Provide external support. The amount of uncompensated time physicians will agree to dedicate to care variation reduction is minimal. Their involvement must be well-coordinated and made efficient by support staff. Project managers, Lean Six Sigma staff, change management consultants, and analytics experts all can serve important roles and maximize participation of the medical staff. 

    In addition, ensuring the correct care management model and appropriate staffing levels for care management and care navigation helps physicians optimize their participation. Other leverage points include embedded decision support in the EHR, clinical documentation support staff, and quality, utilization management, and social services staff.

    Some health systems have created the role of Clinical Variation Nurse as a full-time agent to interact with physicians around the data, and specifically to support them in making changes to clinical practice in response to the evidence they receive. This intervention has proven to be effective, since physicians are likely to respond with skepticism when a non-clinician suggests making a clinical change. The clinical variation nurse can also bring physician input back to the design and analytics teams to make the reports more accurate and useful.

    Remind physicians that clinical variation efforts provide personal rewards. Efforts to reduce clinical variation help physicians measure their own practices, compare their clinical activities with those of peers, evaluate what works best, and interface more rigorously with scientific evidence and best-practice recommendations from professional societies. In short, this is a way for physicians to improve the quality of their practices and ultimately serve their patients better.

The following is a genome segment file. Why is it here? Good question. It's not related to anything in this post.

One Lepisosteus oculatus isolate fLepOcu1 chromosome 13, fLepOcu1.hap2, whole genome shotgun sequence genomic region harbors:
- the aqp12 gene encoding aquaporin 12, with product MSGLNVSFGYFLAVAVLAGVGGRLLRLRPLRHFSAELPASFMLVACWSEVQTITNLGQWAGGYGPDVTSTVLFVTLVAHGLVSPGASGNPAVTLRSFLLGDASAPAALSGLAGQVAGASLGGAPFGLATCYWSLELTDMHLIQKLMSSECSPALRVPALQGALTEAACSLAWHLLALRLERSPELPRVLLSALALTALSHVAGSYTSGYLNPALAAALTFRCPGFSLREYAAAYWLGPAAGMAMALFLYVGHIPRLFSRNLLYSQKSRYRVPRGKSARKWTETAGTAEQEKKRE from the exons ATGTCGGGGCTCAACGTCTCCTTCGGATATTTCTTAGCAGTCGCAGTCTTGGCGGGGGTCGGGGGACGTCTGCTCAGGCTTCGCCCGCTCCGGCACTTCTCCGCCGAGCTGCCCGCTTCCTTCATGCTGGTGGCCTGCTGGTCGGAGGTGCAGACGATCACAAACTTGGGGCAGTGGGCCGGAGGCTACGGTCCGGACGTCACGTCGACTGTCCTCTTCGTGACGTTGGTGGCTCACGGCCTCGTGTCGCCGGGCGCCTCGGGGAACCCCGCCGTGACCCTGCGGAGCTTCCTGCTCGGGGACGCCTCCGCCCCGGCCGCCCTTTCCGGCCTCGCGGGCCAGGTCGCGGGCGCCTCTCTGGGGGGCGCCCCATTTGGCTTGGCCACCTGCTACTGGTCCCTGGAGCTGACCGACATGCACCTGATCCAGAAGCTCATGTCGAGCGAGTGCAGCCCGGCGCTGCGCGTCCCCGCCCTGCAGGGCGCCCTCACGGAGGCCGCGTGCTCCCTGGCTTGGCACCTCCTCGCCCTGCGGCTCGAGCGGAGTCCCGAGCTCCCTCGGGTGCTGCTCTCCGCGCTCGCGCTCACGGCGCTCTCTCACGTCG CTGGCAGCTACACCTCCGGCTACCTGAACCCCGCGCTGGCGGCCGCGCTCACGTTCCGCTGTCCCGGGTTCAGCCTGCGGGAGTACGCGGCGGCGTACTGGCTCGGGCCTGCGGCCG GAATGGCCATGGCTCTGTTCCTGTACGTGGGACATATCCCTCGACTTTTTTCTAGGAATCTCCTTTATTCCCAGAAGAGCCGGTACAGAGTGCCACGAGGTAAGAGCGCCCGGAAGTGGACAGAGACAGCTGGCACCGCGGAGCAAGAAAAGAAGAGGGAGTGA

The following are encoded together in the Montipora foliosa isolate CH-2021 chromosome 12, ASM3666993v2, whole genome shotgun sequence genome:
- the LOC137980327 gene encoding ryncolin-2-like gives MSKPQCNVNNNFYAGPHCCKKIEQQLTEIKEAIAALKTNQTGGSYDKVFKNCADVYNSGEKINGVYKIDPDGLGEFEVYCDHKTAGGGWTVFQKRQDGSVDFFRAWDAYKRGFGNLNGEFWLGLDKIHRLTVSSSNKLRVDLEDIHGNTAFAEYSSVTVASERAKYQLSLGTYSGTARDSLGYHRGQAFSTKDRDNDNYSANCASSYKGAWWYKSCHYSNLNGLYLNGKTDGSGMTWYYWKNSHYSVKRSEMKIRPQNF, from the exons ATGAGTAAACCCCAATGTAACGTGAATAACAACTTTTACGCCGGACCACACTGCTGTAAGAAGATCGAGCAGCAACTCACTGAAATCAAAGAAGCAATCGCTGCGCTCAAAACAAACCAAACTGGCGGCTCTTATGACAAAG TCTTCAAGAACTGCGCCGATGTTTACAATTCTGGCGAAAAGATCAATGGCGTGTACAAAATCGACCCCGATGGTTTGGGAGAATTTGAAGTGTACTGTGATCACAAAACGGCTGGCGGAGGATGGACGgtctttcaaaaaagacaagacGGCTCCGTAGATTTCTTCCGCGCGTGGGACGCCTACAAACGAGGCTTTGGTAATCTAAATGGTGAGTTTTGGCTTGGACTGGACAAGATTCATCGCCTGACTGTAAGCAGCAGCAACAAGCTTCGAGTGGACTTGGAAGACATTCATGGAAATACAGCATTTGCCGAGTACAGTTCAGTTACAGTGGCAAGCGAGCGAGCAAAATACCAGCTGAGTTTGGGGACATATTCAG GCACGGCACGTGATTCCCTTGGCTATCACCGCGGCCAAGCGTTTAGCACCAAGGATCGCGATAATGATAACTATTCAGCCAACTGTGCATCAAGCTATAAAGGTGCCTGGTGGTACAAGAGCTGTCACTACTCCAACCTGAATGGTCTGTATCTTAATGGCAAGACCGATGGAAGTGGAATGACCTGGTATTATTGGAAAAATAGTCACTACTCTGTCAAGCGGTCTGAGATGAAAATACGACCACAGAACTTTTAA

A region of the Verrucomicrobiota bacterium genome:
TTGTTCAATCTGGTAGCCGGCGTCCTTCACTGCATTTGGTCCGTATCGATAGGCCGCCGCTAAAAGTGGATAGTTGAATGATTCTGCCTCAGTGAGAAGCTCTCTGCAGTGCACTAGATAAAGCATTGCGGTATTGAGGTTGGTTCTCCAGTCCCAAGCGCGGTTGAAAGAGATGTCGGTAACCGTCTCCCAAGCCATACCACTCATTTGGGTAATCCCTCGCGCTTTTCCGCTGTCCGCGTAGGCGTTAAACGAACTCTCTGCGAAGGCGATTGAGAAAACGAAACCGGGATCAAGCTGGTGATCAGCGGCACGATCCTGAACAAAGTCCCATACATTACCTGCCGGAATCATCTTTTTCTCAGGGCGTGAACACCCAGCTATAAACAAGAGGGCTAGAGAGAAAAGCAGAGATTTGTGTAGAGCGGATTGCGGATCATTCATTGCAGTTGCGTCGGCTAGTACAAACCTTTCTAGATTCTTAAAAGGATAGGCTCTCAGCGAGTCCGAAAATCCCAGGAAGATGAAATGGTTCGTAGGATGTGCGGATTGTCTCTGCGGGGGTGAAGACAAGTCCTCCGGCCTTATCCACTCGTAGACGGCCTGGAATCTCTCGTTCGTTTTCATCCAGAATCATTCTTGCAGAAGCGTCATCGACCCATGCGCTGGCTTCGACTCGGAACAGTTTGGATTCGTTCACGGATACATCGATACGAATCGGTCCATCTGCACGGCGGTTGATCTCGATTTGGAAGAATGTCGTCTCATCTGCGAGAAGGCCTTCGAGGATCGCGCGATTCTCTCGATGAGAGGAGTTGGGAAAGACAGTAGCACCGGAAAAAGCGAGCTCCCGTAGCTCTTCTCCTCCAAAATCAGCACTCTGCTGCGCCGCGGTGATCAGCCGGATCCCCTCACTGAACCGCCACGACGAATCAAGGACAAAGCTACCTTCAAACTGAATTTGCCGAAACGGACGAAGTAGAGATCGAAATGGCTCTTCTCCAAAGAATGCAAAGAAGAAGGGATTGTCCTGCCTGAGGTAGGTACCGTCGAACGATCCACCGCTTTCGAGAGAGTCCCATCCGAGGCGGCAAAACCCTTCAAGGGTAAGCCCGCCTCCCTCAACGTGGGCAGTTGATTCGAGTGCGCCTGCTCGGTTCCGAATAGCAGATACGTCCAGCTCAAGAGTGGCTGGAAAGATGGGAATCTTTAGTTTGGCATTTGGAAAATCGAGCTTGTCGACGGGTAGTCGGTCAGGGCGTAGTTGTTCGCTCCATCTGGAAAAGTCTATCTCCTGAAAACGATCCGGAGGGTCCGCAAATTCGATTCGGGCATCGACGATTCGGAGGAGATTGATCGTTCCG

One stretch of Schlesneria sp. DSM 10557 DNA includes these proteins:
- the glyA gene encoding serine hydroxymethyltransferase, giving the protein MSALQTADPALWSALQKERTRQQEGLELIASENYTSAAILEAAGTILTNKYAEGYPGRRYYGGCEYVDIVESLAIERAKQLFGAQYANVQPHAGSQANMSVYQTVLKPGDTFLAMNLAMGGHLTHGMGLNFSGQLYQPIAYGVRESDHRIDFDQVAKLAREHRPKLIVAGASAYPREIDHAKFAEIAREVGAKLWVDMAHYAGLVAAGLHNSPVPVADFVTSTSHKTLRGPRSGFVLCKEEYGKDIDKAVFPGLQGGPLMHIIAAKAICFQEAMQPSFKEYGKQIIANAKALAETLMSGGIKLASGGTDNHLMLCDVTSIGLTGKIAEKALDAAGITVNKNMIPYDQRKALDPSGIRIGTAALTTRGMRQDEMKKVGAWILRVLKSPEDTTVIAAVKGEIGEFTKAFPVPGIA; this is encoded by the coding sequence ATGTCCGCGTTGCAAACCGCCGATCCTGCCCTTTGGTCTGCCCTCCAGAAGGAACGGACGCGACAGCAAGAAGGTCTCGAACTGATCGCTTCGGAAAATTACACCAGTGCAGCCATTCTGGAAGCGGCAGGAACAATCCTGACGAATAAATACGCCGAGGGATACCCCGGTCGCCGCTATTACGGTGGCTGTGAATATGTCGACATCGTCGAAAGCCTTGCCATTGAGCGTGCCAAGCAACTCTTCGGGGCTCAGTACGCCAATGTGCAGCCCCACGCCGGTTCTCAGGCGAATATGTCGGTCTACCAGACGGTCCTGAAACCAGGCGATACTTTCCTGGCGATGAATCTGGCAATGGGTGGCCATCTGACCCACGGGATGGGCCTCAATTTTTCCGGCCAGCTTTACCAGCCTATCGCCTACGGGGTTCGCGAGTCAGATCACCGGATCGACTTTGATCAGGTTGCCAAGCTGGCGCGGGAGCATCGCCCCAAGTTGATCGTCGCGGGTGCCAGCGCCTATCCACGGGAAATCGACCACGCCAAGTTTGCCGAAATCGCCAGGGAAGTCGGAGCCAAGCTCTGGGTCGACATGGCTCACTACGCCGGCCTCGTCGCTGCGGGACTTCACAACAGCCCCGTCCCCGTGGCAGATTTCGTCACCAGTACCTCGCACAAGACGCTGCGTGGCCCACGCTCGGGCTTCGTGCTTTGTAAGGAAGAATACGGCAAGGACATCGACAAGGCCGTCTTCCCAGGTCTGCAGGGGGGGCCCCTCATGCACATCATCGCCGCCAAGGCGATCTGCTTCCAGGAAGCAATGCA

Medicare and other payers are measuring physician quality though programs such as accountable care organizations and MACRA, and physician performance is being made available to the public through Physician Compare and other consumer-reporting services. This trend will only continue as patients become more consumer-focused due to cost shifting in the form of higher copays and deductibles.

    Remind physicians what is not changing.The magnitude of this type of change requires skillful use of coaching and change leadership approaches. It is useful to remind providers what is not changing. 

    The majority of physicians and hospital leaders are strongly altruistic and entered medicine to help people in need. No matter how much healthcare payment models change, their purpose and mission does not change. We have found that emphasizing this continuity of purpose in describing the future vision helps physicians engage in the journey.

    Leverage peer influencers. No strategy is more powerful for influencing physicians (or anyone) to change a behavior or adopt a new idea than the persuasion of a peer whom they respect. Physicians who adopt a new way of doing things, particularly those who were former skeptics, should have opportunities to tell their story to as many other physicians as possible. 

    Even if the message is the same as it would have been coming from an administrator, it will be much more effective.

    Develop relationships. As simple and obvious as this strategy is, health system administrators often fail to take the time to develop relationships with physicians. Often, a physician first meets a system leader because the physician is in some sort of trouble or the leader is asking the physician to do something that benefits the system. Positive rapport goes a long way toward gaining cooperation, and repeated positive experiences help relationships get past the occasional rough spot. 

    Investing in relationships is not a trivial activity. Administrators often spend eight to 10 hours a day in meetings, and they must consciously prioritize rounding and meeting with physicians at the expense of other activities. These meetings are most effective when they take place in the physician’s work environment. Effective leaders must have the discipline to schedule this time and keep it protected.

    Health system leaders should invest in the development of designated and informal physician leaders. Physicians want to help solve healthcare problems, and they benefit from formal training in quality improvement, Lean operations, health IT, business principles, and change management techniques. Health systems can provide some of this training and exposure directly and can underwrite the attendance of physicians at courses and seminars that improve their skills.


    William K. Faber, MD, MHCM, is managing principal, Lumina Health Partners; John W. Malone is principal, Lumina Health Partners.